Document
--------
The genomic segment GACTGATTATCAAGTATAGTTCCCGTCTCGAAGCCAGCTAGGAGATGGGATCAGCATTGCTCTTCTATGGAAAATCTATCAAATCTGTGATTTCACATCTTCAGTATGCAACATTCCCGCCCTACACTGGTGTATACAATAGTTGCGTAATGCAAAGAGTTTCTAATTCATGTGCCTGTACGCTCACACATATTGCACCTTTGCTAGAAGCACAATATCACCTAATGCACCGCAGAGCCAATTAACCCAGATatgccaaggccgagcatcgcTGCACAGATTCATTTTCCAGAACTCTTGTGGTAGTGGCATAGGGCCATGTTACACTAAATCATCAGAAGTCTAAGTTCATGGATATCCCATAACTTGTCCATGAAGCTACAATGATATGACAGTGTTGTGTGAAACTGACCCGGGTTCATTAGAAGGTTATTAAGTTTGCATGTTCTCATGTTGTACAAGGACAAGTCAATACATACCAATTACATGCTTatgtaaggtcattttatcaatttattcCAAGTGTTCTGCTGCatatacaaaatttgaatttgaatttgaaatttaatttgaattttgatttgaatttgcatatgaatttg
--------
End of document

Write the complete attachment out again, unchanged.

The genomic segment GACTGATTATCAAGTATAGTTCCCGTCTCGAAGCCAGCTAGGAGATGGGATCAGCATTGCTCTTCTATGGAAAATCTATCAAATCTGTGATTTCACATCTTCAGTATGCAACATTCCCGCCCTACACTGGTGTATACAATAGTTGCGTAATGCAAAGAGTTTCTAATTCATGTGCCTGTACGCTCACACATATTGCACCTTTGCTAGAAGCACAATATCACCTAATGCACCGCAGAGCCAATTAACCCAGATatgccaaggccgagcatcgcTGCACAGATTCATTTTCCAGAACTCTTGTGGTAGTGGCATAGGGCCATGTTACACTAAATCATCAGAAGTCTAAGTTCATGGATATCCCATAACTTGTCCATGAAGCTACAATGATATGACAGTGTTGTGTGAAACTGACCCGGGTTCATTAGAAGGTTATTAAGTTTGCATGTTCTCATGTTGTACAAGGACAAGTCAATACATACCAATTACATGCTTatgtaaggtcattttatcaatttattcCAAGTGTTCTGCTGCatatacaaaatttgaatttgaatttgaaatttaatttgaattttgatttgaatttgcatatgaatttg